8. perrik*

    #4: Changing organizational culture is difficult enough to accomplish when you’re in the C-suite. If you’re middle management or lower, forget it. Been there, realized I couldn’t do anything about it, and left – but took with me a valuable first-hand lesson about how management can trip itself up.

    #5: I’m a little concerned that your supervisor’s advice is to just suck it up and deal – because your supervisor is also *her* supervisor, and should be managing the unprofessional behavior of his/her direct report.

    #6: On the second go-round, did you re-interview with the client company? If so, the second recruiting had submitted your resume to them and they requested the interview… which indicates that you were probably not put into a “no” pile after interviewing via the first recruiter.

    What’s really weird is that the second recruiter even worked with you. It’s pretty standard that the recruiter who submits your resume to the client first “owns” your candidacy for a certain amount of time; by that contractual agreement, the second recruiter wouldn’t be getting paid if you’re hired because the first recruiter owns you.

    The client company could be very picky, or very disorganized to the point of not realizing that they’ve already interviewed you for this position. If the third recruiting agency contacts you about this position, well, it’s time to ask some questions about what’s going on with the client. Or just run.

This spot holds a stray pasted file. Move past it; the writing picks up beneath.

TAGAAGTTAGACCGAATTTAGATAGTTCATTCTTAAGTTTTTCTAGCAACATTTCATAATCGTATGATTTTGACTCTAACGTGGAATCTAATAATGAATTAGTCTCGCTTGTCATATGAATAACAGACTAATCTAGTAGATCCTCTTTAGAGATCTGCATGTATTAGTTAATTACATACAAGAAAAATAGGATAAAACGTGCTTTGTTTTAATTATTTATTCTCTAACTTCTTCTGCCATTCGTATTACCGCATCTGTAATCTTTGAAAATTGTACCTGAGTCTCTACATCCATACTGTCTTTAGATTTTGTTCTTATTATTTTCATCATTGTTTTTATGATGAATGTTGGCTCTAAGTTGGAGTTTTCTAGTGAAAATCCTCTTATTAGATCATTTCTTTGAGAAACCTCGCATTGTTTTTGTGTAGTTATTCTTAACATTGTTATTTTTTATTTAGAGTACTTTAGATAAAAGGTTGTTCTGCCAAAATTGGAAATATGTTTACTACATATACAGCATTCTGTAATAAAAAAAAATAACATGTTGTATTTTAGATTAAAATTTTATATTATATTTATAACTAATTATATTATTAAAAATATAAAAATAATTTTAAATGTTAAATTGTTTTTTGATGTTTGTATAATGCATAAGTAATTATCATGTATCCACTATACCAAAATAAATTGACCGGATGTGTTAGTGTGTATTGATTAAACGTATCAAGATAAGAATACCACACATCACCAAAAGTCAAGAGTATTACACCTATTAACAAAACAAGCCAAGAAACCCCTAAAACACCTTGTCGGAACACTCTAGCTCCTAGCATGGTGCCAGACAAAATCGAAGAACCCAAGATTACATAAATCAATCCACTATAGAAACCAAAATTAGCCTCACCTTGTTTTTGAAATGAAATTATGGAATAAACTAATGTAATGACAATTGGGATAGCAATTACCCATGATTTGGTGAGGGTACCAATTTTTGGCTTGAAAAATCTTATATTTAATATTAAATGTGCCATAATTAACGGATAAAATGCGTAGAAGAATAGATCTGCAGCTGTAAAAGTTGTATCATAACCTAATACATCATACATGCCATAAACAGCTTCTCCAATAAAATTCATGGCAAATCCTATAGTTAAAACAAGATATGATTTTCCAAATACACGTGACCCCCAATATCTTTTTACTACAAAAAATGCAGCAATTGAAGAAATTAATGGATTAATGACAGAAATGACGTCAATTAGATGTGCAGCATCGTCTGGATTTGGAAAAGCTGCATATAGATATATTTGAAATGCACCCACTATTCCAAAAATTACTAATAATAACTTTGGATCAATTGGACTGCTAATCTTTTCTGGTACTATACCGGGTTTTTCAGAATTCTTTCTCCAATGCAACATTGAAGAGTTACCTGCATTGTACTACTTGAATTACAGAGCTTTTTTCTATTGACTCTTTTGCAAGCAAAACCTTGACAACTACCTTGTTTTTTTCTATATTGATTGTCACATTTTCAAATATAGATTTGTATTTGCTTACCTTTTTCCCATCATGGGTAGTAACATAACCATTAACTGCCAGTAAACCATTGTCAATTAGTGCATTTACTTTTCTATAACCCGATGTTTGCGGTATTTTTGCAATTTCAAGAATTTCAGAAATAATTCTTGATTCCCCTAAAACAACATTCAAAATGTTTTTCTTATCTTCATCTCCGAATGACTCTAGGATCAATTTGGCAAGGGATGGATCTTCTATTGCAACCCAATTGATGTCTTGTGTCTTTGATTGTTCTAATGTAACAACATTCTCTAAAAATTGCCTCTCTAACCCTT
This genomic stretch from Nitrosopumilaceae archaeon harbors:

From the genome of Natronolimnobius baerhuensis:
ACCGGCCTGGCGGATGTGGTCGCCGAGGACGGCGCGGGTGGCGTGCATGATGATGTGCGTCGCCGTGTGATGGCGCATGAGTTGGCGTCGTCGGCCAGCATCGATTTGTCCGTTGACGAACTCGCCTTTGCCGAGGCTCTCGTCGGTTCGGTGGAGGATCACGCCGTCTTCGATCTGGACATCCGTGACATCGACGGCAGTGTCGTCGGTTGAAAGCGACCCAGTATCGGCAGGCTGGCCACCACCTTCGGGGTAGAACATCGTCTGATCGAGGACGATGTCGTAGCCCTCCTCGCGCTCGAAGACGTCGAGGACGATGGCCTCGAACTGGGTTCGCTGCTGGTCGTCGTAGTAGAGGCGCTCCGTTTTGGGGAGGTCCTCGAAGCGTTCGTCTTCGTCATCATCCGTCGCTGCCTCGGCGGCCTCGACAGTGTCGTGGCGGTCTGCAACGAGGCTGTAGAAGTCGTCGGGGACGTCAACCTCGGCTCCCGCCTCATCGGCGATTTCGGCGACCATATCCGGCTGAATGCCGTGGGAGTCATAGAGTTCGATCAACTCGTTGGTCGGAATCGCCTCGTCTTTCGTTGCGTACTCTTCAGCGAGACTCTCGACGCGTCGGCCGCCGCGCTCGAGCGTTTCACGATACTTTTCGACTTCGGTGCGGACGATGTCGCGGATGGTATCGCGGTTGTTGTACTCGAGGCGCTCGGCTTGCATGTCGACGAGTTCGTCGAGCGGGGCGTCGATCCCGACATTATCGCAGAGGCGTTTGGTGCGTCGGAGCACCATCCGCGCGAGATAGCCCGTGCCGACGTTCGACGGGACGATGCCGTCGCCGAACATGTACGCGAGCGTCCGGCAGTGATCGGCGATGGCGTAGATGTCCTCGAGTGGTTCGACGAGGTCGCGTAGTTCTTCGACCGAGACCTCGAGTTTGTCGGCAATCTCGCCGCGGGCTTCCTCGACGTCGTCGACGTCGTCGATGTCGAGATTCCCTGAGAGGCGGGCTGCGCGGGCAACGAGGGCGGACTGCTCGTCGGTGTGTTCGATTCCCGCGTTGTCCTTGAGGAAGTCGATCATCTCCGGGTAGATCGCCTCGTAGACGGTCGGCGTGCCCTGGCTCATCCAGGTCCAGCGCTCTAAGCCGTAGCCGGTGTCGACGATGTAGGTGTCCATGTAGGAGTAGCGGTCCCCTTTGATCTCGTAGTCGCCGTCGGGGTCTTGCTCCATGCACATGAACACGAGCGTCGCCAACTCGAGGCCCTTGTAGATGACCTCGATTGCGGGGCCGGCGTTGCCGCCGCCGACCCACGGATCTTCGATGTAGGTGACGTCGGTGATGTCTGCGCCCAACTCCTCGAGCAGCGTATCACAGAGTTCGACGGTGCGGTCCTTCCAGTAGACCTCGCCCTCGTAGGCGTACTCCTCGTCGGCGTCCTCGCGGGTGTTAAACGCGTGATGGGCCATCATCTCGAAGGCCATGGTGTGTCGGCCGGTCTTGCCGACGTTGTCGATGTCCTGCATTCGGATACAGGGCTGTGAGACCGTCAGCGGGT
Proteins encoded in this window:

1. I am Number 4*

      Your words are quite sobering….and sad. We’ve had many good employees who have left the company. I may yet take an exit myself, but the opportunity has not yet arose. Like Alison said, they made it pretty clear they aren’t interested in my feedback. While that saddens me greatly, I hold out hope while continuing to do a great job in what I CAN affect.

  9. J*

    1. Your HR manual should have guidelines on disclosing relationships. At every school I’ve worked at, any relationship involving a student or co-workers had to be disclosed, but there isn’t always consequences, especially if interaction was minimal/nonexistent.

  10. anon-2*

    #2 – when there’s an “open req”, often the money for the position is budgeted to the department that owns it. If they really don’t have an immediate need to fill it, a manager may drag his/her feet to keep control over the money, and it won’t be spent.

    In one place I worked, the stall would work – and then HR would jump in and say “**** or get off the pot – if you don’t fill it in 21 days we are closing the position and pulling back the money.”

    This can even lead to further weird stuff.

  11. Yup*

    #6 – One thing I’ve seen several times is that the hiring manager changed to a different person (due to reorg, etc). So because a different boss was now in charge of the open position, they wanted to use *their* favorite recruiting firm, or they decided to rewrite the posting, or they wanted to change the job from a grade 4 to a grade 5.

  12. Katie in Ed*

    #1: Something about this comment really rubbed me the wrong way. I can’t put my finger on it, but I think it was somewhere between “involved intimately with an undergraduate student” and “mentorship…with the student in question.” The hesitant language here suggests an uncomfortable power dynamic dynamic.